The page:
A guy by the name of Perry Metzger wrote up an interesting analysis of the big terrorist plot that was thwarted in London recently in which he ponders how plausible the scenario might be:
First, a note of introduction. Until recently, I was a computer security guy, and as with many in my profession, the application of computer security analysis to non-computer security problems was increasingly interesting to me. Now, for reasons that don’t need exploring at this juncture, I’m back at school, studying chemistry, and I’m spending this summer in a lab doing organic synthesis work. Strangely, today I find my interests colliding.
So, I’m doing a bunch of reading, and I find the claimed method the “highly sophisticated” attackers came up with for bringing down airliners kind of implausible. I wonder if it could ever work in reality.
A disclaimer, I’m working entirely off of news reported by people who don’t know the difference between soft drinks and nail polish remover, but the information I’ve seen has the taste of being real. As near as I can tell, it is claimed that the terrorists planned to make organic peroxides in situ on board an airplane and use them to destroy the plane.
This seems, at least given my initial examination of the idea, implausible.
He then goes on to explain why and it certainly gives one reason to ponder if this isn’t all much ado about nothing. Which isn’t to say that there may not be binary liquid explosives out there that could be used to bring down a plane—I’m certainly no chemist myself—but it does appear that the chemicals the news reports are suggesting were being considered are at best impractical. Given the overly volatile nature of the resultant mixture the claims that iPods and other portable electronic devices would’ve been used to set off the explosion are simply ridiculous as all it would take is a good smack to set that crap off.
There are other open questions I have here as well. Assuming this is really what was planned, why are the airport security making people throw away their shampoo? If you open a shampoo bottle and give it a sniff, I assure you that you’ll notice concentrated sulfuric acid very fast, not that you would want to have your nose near it for long. No high tech means needed for detection there. Acetone is also pretty distinctive—the average airport security person will recognize the smell of nail polish remover if told that is what they’re sniffing for. Oh, and even if they used a cousin of acetone, say methyl ethyl ketone (aka MEK, aka 2-butanone), you’ll still pick up on the smell.
Which just reinforces the simple idea that it takes people trained properly on what to look for to add a reasonable amount of protection as opposed to all sorts of new gadgetry to sniff out explosives.
From there the note takes an interesting turn with Perry proposing any of a number of alternative means for terrorists to cause mayhem that wouldn’t be terribly difficult to pull off—none of which we’re currently doing anything to combat:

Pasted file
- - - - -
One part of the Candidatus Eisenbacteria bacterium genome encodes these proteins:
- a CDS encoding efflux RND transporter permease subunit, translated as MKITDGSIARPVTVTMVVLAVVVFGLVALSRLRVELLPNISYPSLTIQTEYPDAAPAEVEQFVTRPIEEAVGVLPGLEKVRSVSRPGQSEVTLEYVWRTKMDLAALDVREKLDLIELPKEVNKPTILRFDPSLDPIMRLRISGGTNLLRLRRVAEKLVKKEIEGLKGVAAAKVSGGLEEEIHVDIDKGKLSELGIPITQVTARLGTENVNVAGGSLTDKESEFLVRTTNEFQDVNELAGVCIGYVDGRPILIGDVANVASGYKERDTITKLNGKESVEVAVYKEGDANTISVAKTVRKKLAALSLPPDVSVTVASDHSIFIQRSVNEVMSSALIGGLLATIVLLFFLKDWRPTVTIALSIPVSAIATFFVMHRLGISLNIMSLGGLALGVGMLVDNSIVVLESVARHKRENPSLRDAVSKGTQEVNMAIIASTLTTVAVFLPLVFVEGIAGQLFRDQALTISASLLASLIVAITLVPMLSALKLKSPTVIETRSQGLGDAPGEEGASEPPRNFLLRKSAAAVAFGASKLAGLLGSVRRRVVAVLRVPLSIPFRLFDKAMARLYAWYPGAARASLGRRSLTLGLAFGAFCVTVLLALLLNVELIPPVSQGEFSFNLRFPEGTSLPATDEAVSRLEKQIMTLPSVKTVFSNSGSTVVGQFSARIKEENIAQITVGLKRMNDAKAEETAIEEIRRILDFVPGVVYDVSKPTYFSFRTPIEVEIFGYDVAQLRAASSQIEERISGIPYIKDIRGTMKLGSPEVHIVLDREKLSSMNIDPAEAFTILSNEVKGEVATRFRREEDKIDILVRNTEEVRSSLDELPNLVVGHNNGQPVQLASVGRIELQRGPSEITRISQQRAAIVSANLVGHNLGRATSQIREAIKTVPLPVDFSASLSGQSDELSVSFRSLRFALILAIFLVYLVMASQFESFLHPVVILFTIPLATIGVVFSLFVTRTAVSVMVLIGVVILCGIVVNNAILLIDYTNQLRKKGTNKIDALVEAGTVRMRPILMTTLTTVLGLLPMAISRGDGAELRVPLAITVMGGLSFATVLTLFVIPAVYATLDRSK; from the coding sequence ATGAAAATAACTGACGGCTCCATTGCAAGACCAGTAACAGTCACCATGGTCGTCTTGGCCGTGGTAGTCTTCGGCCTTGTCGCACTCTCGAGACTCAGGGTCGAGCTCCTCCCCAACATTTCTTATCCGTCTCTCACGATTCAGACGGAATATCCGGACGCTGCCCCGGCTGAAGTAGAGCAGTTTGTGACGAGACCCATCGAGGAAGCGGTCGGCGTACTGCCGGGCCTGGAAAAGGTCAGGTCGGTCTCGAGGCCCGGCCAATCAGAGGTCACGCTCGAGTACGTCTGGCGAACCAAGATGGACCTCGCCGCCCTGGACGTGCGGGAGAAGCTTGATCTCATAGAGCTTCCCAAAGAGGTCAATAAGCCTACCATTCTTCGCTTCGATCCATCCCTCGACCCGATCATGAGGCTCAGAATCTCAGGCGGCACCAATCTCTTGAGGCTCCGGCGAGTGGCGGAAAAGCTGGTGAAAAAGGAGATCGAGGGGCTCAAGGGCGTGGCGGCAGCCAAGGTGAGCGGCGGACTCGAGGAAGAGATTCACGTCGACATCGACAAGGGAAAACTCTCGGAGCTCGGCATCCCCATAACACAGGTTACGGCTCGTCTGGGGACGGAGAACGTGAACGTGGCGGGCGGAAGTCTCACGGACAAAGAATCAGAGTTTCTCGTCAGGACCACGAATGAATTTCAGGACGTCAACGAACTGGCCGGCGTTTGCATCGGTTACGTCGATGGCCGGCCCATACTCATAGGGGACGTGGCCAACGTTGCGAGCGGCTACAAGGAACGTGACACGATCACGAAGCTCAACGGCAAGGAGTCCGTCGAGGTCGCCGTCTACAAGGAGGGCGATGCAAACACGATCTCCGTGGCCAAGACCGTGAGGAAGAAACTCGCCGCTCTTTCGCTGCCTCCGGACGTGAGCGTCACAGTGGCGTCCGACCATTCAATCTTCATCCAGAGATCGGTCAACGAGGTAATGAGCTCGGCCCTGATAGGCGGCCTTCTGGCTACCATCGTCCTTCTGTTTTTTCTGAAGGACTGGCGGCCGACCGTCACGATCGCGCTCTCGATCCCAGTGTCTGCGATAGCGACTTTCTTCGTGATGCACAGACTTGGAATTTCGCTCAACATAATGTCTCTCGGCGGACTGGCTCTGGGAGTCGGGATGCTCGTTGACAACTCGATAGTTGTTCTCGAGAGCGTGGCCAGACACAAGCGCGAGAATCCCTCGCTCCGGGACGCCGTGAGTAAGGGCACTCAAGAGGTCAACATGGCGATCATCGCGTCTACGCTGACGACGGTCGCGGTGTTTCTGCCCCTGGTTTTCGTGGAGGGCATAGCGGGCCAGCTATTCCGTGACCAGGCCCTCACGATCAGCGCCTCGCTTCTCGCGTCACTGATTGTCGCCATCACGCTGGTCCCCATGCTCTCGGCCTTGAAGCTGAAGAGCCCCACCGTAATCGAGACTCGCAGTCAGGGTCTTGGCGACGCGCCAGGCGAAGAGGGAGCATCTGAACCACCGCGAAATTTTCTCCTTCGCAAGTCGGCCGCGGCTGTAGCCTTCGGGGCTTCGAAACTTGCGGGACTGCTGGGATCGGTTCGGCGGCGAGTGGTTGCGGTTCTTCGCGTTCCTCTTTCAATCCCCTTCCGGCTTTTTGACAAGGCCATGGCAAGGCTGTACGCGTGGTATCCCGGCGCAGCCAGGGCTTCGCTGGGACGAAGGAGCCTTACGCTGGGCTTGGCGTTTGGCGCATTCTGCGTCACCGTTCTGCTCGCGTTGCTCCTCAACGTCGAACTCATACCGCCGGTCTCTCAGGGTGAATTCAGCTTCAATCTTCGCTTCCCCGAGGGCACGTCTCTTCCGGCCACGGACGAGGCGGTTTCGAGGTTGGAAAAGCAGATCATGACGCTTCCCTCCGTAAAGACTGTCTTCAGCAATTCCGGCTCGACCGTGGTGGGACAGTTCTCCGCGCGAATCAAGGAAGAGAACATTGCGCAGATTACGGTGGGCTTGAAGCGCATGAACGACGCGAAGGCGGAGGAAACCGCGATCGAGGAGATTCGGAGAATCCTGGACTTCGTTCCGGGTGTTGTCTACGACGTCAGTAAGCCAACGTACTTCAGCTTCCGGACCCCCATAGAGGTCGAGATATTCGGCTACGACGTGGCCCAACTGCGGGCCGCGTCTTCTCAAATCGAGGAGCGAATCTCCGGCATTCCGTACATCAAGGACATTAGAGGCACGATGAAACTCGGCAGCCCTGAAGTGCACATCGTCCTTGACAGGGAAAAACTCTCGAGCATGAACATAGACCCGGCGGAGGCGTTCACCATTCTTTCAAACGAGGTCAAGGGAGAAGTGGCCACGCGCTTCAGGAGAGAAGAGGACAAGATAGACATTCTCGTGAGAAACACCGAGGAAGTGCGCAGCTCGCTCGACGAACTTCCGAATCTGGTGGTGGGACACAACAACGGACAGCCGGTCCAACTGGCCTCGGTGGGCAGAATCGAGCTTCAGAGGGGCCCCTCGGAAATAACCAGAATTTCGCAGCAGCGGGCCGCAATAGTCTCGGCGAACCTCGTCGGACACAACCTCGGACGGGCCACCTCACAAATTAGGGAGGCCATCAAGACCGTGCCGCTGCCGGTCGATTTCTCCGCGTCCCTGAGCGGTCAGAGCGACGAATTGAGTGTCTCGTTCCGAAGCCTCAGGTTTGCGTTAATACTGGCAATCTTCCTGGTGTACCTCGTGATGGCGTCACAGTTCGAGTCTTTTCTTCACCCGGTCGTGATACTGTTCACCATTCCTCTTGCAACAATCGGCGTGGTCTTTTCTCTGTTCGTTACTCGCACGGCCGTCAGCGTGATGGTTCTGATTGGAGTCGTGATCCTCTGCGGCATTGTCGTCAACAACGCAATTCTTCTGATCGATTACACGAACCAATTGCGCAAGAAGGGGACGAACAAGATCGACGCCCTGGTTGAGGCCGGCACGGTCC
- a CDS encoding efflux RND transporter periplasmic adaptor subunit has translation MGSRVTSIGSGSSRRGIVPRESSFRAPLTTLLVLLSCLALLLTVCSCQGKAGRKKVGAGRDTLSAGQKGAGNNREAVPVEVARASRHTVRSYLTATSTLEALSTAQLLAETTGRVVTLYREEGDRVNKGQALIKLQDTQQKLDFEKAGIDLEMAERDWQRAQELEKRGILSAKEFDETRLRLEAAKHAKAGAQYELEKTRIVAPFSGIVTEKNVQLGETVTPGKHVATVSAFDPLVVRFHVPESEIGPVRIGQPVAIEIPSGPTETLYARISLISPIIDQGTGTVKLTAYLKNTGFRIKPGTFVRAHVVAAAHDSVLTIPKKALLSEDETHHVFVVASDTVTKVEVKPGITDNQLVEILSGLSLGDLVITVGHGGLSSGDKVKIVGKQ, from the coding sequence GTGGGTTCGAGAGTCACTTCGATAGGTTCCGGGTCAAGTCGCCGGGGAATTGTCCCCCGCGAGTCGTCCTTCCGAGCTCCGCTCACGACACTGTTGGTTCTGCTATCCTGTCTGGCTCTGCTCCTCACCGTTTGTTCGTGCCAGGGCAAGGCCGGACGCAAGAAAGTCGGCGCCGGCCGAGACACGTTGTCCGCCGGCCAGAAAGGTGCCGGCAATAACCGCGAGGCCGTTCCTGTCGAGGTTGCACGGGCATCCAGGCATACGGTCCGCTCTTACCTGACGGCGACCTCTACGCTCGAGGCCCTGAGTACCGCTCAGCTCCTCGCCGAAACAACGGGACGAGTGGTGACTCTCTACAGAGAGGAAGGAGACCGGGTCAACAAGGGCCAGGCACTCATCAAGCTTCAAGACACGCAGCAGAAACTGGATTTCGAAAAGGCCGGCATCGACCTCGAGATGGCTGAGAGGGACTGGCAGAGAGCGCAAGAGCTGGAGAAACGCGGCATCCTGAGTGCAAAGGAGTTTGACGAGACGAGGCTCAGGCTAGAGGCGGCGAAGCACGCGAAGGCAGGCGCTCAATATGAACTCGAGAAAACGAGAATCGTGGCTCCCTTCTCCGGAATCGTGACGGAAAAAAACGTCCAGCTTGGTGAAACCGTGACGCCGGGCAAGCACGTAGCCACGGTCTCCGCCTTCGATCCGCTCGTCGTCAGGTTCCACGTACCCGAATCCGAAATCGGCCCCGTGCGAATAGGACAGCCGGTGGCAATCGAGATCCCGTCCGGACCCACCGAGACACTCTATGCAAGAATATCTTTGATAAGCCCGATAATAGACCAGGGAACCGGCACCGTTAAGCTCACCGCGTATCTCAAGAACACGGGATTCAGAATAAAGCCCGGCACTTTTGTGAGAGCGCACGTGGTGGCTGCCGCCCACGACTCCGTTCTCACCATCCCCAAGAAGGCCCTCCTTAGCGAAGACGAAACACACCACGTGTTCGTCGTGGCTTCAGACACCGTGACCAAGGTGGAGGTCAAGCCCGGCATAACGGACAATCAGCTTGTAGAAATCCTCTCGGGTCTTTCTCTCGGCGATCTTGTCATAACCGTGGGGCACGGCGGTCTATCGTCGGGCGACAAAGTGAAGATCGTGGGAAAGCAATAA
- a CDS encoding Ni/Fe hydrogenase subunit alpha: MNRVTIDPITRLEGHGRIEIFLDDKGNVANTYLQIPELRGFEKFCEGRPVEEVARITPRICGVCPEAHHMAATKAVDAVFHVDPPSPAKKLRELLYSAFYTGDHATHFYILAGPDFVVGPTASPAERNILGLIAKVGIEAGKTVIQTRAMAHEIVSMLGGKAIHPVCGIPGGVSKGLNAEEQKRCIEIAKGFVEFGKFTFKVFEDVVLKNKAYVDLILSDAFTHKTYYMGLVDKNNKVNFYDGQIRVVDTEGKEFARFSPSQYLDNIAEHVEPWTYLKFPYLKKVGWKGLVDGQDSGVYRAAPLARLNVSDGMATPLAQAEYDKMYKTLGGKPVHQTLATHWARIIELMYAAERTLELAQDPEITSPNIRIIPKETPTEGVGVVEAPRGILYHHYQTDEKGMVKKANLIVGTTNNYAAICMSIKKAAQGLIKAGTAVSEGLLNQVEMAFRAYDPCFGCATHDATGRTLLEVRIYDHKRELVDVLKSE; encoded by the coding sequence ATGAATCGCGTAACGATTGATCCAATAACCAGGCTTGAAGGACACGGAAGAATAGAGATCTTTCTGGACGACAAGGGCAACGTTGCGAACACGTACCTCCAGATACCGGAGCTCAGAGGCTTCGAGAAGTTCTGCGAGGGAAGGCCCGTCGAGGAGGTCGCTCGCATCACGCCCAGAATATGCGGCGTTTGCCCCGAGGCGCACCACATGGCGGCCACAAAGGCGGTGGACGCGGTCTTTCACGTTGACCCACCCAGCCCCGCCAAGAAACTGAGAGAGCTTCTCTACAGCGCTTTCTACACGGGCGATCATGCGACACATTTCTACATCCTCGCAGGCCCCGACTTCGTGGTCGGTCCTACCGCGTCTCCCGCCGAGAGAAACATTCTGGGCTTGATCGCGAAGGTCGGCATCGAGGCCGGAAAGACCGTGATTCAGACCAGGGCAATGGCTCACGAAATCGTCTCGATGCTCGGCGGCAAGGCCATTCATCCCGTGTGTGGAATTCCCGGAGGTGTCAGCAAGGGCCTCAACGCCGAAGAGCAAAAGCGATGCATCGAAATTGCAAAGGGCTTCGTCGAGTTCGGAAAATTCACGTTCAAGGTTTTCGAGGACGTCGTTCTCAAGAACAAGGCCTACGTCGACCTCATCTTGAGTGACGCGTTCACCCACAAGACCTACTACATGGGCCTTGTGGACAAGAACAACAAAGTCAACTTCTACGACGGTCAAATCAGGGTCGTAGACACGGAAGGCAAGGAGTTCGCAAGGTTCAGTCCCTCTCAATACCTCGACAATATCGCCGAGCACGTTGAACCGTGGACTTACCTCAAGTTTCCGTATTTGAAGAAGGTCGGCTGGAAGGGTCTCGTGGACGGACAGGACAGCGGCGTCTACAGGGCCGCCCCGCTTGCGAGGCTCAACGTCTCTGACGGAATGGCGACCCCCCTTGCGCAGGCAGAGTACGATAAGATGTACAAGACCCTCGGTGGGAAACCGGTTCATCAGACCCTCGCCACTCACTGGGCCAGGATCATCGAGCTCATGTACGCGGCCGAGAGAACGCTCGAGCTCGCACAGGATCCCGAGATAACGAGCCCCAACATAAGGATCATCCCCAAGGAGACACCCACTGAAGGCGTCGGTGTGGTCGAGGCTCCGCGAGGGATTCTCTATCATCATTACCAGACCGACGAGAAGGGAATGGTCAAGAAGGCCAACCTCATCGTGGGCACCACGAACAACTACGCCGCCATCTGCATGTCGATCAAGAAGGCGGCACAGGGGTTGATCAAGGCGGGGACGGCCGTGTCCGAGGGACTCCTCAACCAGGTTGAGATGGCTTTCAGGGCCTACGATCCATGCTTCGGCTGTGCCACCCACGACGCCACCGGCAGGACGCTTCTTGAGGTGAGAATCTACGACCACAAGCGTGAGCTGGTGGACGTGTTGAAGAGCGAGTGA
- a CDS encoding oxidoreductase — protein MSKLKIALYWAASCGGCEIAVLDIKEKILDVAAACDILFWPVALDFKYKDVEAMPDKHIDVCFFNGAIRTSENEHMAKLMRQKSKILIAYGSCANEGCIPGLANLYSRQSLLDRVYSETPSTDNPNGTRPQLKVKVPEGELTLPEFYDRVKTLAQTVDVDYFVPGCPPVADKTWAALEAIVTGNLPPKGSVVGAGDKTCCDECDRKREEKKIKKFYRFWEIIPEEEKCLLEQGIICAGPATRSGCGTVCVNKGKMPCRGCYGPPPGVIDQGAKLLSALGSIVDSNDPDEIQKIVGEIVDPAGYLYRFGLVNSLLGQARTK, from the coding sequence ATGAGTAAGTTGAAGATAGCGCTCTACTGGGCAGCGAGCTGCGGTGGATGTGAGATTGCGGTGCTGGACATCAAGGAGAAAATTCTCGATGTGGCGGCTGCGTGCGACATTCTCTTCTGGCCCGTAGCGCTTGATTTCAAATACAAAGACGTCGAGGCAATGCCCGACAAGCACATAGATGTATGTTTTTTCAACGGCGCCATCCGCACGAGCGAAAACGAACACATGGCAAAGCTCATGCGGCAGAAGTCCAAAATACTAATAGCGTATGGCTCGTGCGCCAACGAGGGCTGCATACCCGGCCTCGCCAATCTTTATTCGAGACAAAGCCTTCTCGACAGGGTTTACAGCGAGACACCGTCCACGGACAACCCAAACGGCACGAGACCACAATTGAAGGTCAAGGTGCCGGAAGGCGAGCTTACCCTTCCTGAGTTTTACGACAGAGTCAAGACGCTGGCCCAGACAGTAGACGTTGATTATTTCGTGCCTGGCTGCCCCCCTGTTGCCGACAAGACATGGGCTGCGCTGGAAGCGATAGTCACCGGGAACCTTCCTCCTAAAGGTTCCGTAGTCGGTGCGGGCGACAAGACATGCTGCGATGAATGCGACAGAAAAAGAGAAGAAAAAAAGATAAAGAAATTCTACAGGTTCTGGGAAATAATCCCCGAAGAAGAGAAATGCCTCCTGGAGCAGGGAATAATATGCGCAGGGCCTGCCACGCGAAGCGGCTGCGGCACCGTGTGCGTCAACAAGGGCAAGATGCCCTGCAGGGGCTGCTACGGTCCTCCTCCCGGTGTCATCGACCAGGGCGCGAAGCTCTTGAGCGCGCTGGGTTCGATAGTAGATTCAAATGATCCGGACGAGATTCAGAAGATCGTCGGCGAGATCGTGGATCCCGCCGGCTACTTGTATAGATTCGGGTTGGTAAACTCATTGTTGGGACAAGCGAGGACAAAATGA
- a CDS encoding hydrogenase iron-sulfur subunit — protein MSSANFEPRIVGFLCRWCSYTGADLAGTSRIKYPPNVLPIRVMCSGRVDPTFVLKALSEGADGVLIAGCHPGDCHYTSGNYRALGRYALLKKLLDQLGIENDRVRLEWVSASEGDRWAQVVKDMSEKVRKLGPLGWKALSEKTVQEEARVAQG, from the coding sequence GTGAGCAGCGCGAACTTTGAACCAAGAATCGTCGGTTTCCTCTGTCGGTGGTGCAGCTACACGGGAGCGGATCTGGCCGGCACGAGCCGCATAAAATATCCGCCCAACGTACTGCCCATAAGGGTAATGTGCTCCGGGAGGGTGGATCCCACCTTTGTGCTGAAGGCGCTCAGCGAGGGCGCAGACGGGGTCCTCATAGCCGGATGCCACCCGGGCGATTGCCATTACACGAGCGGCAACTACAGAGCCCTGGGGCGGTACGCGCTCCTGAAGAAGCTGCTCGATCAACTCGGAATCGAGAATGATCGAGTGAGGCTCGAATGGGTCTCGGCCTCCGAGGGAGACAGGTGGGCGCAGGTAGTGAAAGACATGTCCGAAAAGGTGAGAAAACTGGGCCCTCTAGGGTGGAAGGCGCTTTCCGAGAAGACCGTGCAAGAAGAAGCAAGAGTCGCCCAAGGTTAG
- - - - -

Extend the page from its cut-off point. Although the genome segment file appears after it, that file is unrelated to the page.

And now, on to the fun part of this note. First they came for the nail clippers, but I did not complain for I do not cut my finger nails. Now they’ve come for the shampoo bottles, but I did not complain for I do not wash my hair. What’s next? What will finally stop people in their tracks and make them realize this is all theater and utterly ridiculous? Lets cut the morons off at the pass, and discuss all the other common things you can destroy your favorite aircraft with. Bruce Schneier makes fun of such exercises as “movie plots”, and with good reason. Hollywood, here I come!
We’re stopping people from bringing on board wet things. What about dry things? Is baby powder safe? Well, perhaps it is if you check carefully that it is, in fact, baby powder. What if, though, it is mostly a container of potassium cyanide and a molar equivalent of a dry carboxylic acid? Just add water in the first class bathroom, and LOTS of hydrogen cyanide gas will evolve. If you’re particularly
crazy, you could do things like impregnating material in your luggage with the needed components. Clearly, we can’t let anyone carry on containers of talc, and we have to keep them away from all aqueous liquids.
Then, lets consider books and magazines. Sure, they look innocent, but are they? For 150 years, chemists have known that if you take something with high cellulose content—cotton, or paper, or lots of other things—and you nitrate it (usually with a mixture of nitric and sulfuric acids), you get nitrocellulose, which looks vaguely like the original material you nitrated but which goes BOOM nicely. Nitrocellulose is the base of lots of explosives and propellants, including, I believe, modern “smokeless” gunpowder. It is dangerous stuff to work with, but you’re a terrorist, so why not. Make a bunch of nitrocellulose paper, print books on it, and take ‘em on board. The irony of taking out an airplane with a Tom Clancy novel should make the effort worthwhile.
So, naturally, we have to get rid of books and magazines on board. That’s probably for the best, as people who read are dangerous.
Indeed they are. Nothing more frightening than an educated mind, just ask the Pope.
Perry goes on to ask where it’ll all end. Will we get to the point where we’re not allowed to carry anything onto the plane and will have to fly naked after submitting to a full body cavity search? Even then, he suggests, that may not be enough:
If we’re looking for a movie plot, why not just get a sympathetic surgeon to implant explosives into your abdomen! A small device that looks just like a pace maker could be the detonator, and with modern methods, you could do something like setting it off by rapping “shave and a haircut” on your own chest. You could really do this—and I’d like to see them catch that one.
Go read the full essay. It’ll help put things into perspective.
Link found on Boing Boing.